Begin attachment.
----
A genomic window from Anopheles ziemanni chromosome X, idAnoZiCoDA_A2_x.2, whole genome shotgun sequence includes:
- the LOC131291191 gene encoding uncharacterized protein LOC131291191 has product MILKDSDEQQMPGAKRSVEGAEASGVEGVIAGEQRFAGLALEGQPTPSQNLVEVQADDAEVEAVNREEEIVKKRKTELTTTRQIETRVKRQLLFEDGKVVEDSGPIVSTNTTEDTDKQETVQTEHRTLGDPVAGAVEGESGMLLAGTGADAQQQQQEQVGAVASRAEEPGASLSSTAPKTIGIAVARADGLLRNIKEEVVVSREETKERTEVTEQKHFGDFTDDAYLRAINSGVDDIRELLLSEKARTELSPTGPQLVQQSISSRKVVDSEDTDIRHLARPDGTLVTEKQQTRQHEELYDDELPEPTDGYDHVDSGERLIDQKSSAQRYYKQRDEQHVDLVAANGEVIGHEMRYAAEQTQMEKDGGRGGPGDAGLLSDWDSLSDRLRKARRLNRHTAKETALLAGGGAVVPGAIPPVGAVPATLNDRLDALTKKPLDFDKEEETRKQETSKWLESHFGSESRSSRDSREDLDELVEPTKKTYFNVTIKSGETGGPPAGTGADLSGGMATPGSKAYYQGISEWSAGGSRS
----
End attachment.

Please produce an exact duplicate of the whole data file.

A genomic window from Anopheles ziemanni chromosome X, idAnoZiCoDA_A2_x.2, whole genome shotgun sequence includes:
- the LOC131291191 gene encoding uncharacterized protein LOC131291191 has product MILKDSDEQQMPGAKRSVEGAEASGVEGVIAGEQRFAGLALEGQPTPSQNLVEVQADDAEVEAVNREEEIVKKRKTELTTTRQIETRVKRQLLFEDGKVVEDSGPIVSTNTTEDTDKQETVQTEHRTLGDPVAGAVEGESGMLLAGTGADAQQQQQEQVGAVASRAEEPGASLSSTAPKTIGIAVARADGLLRNIKEEVVVSREETKERTEVTEQKHFGDFTDDAYLRAINSGVDDIRELLLSEKARTELSPTGPQLVQQSISSRKVVDSEDTDIRHLARPDGTLVTEKQQTRQHEELYDDELPEPTDGYDHVDSGERLIDQKSSAQRYYKQRDEQHVDLVAANGEVIGHEMRYAAEQTQMEKDGGRGGPGDAGLLSDWDSLSDRLRKARRLNRHTAKETALLAGGGAVVPGAIPPVGAVPATLNDRLDALTKKPLDFDKEEETRKQETSKWLESHFGSESRSSRDSREDLDELVEPTKKTYFNVTIKSGETGGPPAGTGADLSGGMATPGSKAYYQGISEWSAGGSRS